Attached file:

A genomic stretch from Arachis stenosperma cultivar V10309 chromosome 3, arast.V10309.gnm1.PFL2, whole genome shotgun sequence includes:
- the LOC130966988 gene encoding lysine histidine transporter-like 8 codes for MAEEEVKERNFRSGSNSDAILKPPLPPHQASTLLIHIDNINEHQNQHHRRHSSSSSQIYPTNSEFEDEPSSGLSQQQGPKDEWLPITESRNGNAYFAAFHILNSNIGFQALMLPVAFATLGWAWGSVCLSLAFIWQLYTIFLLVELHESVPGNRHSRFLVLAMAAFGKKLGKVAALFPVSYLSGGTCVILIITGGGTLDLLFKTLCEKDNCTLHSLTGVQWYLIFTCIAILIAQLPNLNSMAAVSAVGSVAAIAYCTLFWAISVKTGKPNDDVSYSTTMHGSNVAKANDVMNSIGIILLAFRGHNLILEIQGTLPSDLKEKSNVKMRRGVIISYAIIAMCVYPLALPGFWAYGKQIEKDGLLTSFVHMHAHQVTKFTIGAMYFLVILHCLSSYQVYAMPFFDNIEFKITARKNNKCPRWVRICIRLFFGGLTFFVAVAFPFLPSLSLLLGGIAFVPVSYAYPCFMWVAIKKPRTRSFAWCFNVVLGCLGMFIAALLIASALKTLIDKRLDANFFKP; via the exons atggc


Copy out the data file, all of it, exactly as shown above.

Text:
A genomic stretch from Arachis stenosperma cultivar V10309 chromosome 3, arast.V10309.gnm1.PFL2, whole genome shotgun sequence includes:
- the LOC130966988 gene encoding lysine histidine transporter-like 8 codes for MAEEEVKERNFRSGSNSDAILKPPLPPHQASTLLIHIDNINEHQNQHHRRHSSSSSQIYPTNSEFEDEPSSGLSQQQGPKDEWLPITESRNGNAYFAAFHILNSNIGFQALMLPVAFATLGWAWGSVCLSLAFIWQLYTIFLLVELHESVPGNRHSRFLVLAMAAFGKKLGKVAALFPVSYLSGGTCVILIITGGGTLDLLFKTLCEKDNCTLHSLTGVQWYLIFTCIAILIAQLPNLNSMAAVSAVGSVAAIAYCTLFWAISVKTGKPNDDVSYSTTMHGSNVAKANDVMNSIGIILLAFRGHNLILEIQGTLPSDLKEKSNVKMRRGVIISYAIIAMCVYPLALPGFWAYGKQIEKDGLLTSFVHMHAHQVTKFTIGAMYFLVILHCLSSYQVYAMPFFDNIEFKITARKNNKCPRWVRICIRLFFGGLTFFVAVAFPFLPSLSLLLGGIAFVPVSYAYPCFMWVAIKKPRTRSFAWCFNVVLGCLGMFIAALLIASALKTLIDKRLDANFFKP; via the exons atggc